The National Careers Service (NCS) figures in many of the hopes for improved information, advice and guidance (IAG). However, its source of funding recently underwent a key change, as Freddie Whittaker reports.

Department for Education (DfE) responsibility for NCS funding was shifted to the Department for Business, Innovation and Skills (BIS) just months before the service plays a bigger role in schools.

The NCS currently provides phone and web services to anyone aged 13 and over. Only those aged 19-plus can access its face-to-face service. But new statutory guidance for schools, issued in April, says the NCS will “expand its offer to schools and colleges” from next month.

However, while the DfE dished out £4.7m last year to the NCS — it gave nothing this year. The DfE said it previously paid for the helpline and webchat service for young people and “this formed in effect a ring-fenced budget within the NCS”. Shifting the budget to BIS, it said, “provides some flexibility in the way NCS is able to develop online and telephone advice for young people”.

However, with BIS picking up a £94m bill for the NCS this year, up £10m on last year, a DfE spokesperson was unable to identify any of its funds that had been transferred to BIS along with the added responsibility. And a spokesperson for BIS was also unable to confirm if it had received any additional funding — from DfE or elsewhere — to cover any of its extra £10m for NCS. The Ministry of Justice (MoJ) pays £14m and the Department for Work and Pensions (DWP) £1.5m of the NCS £109m budget for 2014/15. Last year’s budget of £106m was made up of £84.4m from BIS, £14m from MoJ, £1.5m from DWP, and DfE’s contribution.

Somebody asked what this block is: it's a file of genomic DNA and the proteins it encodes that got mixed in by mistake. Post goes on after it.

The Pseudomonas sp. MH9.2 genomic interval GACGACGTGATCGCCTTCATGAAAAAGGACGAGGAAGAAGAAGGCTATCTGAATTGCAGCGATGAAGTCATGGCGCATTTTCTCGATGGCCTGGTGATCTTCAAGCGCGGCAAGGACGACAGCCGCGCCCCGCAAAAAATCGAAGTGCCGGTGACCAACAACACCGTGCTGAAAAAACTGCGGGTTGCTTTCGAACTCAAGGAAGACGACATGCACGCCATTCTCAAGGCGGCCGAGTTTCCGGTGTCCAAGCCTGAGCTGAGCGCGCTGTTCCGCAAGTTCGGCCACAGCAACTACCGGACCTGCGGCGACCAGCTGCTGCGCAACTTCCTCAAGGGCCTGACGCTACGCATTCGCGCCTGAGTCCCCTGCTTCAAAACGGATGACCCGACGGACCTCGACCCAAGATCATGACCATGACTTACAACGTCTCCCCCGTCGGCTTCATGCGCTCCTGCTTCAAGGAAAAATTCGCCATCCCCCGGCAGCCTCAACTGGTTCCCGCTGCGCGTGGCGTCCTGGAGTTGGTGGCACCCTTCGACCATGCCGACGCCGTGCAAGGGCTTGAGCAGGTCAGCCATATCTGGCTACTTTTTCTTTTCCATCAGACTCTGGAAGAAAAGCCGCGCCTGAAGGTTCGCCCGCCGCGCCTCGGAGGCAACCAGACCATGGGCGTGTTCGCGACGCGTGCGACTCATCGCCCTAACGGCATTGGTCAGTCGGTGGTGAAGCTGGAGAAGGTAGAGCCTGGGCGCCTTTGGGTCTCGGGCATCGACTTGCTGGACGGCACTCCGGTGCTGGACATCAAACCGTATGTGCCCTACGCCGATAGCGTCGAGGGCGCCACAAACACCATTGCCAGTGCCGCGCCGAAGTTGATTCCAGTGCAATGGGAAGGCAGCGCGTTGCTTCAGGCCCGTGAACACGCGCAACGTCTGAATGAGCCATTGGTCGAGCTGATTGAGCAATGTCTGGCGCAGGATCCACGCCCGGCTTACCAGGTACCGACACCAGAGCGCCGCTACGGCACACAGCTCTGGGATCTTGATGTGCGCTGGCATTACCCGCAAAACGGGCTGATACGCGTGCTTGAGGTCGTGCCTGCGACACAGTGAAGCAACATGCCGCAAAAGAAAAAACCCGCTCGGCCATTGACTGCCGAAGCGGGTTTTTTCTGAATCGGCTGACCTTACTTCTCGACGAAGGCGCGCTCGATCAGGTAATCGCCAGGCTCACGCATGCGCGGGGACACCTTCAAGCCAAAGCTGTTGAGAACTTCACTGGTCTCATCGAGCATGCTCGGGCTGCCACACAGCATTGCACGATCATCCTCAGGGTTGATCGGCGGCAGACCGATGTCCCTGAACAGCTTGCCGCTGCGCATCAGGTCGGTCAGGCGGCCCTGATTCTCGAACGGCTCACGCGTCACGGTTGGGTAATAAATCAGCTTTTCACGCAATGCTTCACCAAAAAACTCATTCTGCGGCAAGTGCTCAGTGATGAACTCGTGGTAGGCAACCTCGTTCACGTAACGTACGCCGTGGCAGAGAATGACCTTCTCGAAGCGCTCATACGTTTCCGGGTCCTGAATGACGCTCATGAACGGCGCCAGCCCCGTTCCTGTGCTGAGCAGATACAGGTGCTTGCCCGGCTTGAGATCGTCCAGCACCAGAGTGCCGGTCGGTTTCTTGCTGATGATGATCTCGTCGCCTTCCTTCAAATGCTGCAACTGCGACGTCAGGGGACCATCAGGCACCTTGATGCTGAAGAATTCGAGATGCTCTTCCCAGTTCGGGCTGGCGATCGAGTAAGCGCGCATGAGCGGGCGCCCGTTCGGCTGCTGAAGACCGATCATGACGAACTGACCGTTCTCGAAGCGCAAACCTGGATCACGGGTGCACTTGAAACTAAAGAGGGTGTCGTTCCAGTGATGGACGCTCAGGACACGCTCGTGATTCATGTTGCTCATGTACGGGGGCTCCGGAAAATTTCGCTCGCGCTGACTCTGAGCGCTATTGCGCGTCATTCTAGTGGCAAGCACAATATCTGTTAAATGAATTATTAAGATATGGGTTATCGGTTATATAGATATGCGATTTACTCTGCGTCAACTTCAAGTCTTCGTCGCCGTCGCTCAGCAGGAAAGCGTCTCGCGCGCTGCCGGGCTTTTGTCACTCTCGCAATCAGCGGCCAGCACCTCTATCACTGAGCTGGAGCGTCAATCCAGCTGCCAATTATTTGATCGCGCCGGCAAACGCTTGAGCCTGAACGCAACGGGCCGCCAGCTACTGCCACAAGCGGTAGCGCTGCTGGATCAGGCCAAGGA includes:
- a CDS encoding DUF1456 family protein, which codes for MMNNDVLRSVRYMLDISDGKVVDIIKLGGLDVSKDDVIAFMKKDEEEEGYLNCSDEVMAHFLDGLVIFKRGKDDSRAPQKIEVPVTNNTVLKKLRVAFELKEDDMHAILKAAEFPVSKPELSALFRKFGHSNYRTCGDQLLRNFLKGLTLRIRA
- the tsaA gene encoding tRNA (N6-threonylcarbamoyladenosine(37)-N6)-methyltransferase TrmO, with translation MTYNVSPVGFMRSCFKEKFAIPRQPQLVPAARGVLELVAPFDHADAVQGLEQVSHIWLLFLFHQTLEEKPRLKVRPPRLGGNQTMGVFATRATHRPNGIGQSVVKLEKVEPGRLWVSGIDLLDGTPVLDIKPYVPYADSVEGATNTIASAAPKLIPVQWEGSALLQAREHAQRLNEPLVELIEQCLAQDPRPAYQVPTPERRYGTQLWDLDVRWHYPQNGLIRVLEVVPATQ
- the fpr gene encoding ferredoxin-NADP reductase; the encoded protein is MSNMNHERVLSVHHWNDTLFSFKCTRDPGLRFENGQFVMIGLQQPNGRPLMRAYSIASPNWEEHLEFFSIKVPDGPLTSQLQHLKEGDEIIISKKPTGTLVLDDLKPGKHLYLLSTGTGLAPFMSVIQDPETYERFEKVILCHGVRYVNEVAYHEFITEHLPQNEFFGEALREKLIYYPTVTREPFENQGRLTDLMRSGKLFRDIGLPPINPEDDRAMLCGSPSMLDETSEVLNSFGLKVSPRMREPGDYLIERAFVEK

The funding of NCS has previously proved a bone of contention with National Careers Council (NCC) members Professor Tony Watts and Heather Jackson resigning from the body last year. They walked out in a row over the way an NCC report covered NCS funding, arguing it “ducked the issue” of BIS paying for youngsters’ careers guidance, allowing DfE to “escape its responsibilities”.

Funding for the NCS was also one of the main points in the Association of Colleges’ (AoC) Careers Guidance: Guaranteed campaign with chief executive Martin Doel, writing in FE Week last year: “Let’s be frank about this, the DfE contribution to the NCS has been extremely disappointing.” And in light of the funding shift, Joy Mercer, AoC education policy director, said: “We feel the DfE should contribute equally [with BIS] both in terms of money and engagement.”

Former Skills Minister Matthew Hancock was also grilled about the issue last year by the education select committee, including chair Graham Stuart. At the time, Mr Stuart said: “Will the minister reassure us that the DfE is committed tosupporting the work of the NCS properly? Will the DfE realise the opportunity that the NCS provides to ensure that we have an all-ages, competent, re-professionalised careers service?”

FE Week contacted Mr Stuart’s office, but was told he had no comment on the latest development.